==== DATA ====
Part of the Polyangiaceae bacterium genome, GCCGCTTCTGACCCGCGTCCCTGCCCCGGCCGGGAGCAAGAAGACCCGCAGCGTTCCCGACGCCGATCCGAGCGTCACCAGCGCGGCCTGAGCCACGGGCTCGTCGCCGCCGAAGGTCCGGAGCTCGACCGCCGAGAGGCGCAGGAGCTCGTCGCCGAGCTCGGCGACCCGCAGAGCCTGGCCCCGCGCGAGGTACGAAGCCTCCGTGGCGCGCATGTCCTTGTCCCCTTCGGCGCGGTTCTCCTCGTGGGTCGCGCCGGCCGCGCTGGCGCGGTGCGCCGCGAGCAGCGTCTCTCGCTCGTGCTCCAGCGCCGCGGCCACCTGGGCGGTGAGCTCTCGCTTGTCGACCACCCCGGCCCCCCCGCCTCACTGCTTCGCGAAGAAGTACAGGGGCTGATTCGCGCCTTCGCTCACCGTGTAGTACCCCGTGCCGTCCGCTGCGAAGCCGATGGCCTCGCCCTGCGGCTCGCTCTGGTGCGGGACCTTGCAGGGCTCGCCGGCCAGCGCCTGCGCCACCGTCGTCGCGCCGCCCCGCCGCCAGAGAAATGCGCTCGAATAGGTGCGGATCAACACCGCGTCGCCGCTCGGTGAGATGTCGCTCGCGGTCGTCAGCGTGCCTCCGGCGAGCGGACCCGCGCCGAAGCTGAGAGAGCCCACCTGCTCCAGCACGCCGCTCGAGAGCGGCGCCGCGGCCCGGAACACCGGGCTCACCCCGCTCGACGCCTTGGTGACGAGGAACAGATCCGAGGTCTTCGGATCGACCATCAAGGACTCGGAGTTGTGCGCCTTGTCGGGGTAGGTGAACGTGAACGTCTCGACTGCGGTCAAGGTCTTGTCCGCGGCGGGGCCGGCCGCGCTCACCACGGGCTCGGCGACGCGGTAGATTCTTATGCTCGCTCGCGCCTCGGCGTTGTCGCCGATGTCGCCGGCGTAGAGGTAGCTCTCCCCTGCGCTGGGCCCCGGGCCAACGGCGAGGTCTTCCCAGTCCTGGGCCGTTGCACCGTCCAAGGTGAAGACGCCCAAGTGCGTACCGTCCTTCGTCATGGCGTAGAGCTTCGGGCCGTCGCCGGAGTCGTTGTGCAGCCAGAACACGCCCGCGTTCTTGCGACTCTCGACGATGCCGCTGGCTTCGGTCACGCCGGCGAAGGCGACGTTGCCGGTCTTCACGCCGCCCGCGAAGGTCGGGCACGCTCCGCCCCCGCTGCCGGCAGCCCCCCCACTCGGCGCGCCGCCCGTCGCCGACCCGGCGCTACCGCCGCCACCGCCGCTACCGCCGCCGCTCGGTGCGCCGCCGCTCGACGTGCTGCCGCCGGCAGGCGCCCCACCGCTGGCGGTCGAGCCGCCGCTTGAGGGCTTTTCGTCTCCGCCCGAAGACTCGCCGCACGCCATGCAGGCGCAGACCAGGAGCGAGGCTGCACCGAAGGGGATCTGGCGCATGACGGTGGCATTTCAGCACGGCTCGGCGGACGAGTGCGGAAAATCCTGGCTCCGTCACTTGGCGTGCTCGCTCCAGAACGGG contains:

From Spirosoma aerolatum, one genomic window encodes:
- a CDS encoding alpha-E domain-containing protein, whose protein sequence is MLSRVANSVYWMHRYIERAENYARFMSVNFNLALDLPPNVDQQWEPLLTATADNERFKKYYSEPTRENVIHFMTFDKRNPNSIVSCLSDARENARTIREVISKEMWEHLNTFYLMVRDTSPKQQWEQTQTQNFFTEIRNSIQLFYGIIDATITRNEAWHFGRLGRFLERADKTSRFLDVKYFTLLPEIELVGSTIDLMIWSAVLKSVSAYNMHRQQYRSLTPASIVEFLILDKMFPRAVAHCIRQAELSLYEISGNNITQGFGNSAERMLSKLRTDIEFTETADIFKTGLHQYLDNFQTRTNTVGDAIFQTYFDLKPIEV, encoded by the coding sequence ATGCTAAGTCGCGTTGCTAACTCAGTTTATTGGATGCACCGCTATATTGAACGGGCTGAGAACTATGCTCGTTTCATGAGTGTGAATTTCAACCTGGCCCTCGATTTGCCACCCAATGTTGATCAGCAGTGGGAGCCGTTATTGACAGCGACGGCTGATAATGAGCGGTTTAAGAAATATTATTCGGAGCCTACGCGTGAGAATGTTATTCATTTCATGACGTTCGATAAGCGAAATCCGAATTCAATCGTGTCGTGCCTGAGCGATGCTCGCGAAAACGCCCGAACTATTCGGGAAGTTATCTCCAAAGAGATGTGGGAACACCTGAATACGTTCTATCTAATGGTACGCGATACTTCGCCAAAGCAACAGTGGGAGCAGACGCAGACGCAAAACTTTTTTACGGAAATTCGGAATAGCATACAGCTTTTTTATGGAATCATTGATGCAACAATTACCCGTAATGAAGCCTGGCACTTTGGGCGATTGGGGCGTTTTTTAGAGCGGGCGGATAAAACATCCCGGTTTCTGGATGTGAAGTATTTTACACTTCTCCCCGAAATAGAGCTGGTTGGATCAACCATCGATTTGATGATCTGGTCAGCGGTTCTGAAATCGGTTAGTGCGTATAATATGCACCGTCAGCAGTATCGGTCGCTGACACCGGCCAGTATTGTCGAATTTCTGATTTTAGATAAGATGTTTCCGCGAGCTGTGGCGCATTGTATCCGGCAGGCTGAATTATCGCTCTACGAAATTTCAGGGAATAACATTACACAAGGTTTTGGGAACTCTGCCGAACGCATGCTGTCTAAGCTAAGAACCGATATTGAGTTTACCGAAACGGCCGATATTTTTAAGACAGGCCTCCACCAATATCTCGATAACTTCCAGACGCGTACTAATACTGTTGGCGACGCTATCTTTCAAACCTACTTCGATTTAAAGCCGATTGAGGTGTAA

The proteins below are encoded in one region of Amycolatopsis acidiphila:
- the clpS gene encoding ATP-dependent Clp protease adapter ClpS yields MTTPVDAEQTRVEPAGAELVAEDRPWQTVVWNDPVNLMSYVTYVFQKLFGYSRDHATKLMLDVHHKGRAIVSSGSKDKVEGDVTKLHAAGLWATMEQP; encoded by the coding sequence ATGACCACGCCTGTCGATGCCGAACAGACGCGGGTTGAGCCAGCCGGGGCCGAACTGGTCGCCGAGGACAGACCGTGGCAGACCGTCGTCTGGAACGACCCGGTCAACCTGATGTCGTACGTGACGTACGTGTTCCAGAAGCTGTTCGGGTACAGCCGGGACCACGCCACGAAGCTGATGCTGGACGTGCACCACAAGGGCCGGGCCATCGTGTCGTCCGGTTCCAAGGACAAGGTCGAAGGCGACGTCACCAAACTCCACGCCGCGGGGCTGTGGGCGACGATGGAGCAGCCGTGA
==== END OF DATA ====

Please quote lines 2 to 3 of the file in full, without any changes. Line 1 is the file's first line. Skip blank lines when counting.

From Spirosoma aerolatum, one genomic window encodes:
- a CDS encoding alpha-E domain-containing protein, whose protein sequence is MLSRVANSVYWMHRYIERAENYARFMSVNFNLALDLPPNVDQQWEPLLTATADNERFKKYYSEPTRENVIHFMTFDKRNPNSIVSCLSDARENARTIREVISKEMWEHLNTFYLMVRDTSPKQQWEQTQTQNFFTEIRNSIQLFYGIIDATITRNEAWHFGRLGRFLERADKTSRFLDVKYFTLLPEIELVGSTIDLMIWSAVLKSVSAYNMHRQQYRSLTPASIVEFLILDKMFPRAVAHCIRQAELSLYEISGNNITQGFGNSAERMLSKLRTDIEFTETADIFKTGLHQYLDNFQTRTNTVGDAIFQTYFDLKPIEV, encoded by the coding sequence ATGCTAAGTCGCGTTGCTAACTCAGTTTATTGGATGCACCGCTATATTGAACGGGCTGAGAACTATGCTCGTTTCATGAGTGTGAATTTCAACCTGGCCCTCGATTTGCCACCCAATGTTGATCAGCAGTGGGAGCCGTTATTGACAGCGACGGCTGATAATGAGCGGTTTAAGAAATATTATTCGGAGCCTACGCGTGAGAATGTTATTCATTTCATGACGTTCGATAAGCGAAATCCGAATTCAATCGTGTCGTGCCTGAGCGATGCTCGCGAAAACGCCCGAACTATTCGGGAAGTTATCTCCAAAGAGATGTGGGAACACCTGAATACGTTCTATCTAATGGTACGCGATACTTCGCCAAAGCAACAGTGGGAGCAGACGCAGACGCAAAACTTTTTTACGGAAATTCGGAATAGCATACAGCTTTTTTATGGAATCATTGATGCAACAATTACCCGTAATGAAGCCTGGCACTTTGGGCGATTGGGGCGTTTTTTAGAGCGGGCGGATAAAACATCCCGGTTTCTGGATGTGAAGTATTTTACACTTCTCCCCGAAATAGAGCTGGTTGGATCAACCATCGATTTGATGATCTGGTCAGCGGTTCTGAAATCGGTTAGTGCGTATAATATGCACCGTCAGCAGTATCGGTCGCTGACACCGGCCAGTATTGTCGAATTTCTGATTTTAGATAAGATGTTTCCGCGAGCTGTGGCGCATTGTATCCGGCAGGCTGAATTATCGCTCTACGAAATTTCAGGGAATAACATTACACAAGGTTTTGGGAACTCTGCCGAACGCATGCTGTCTAAGCTAAGAACCGATATTGAGTTTACCGAAACGGCCGATATTTTTAAGACAGGCCTCCACCAATATCTCGATAACTTCCAGACGCGTACTAATACTGTTGGCGACGCTATCTTTCAAACCTACTTCGATTTAAAGCCGATTGAGGTGTAA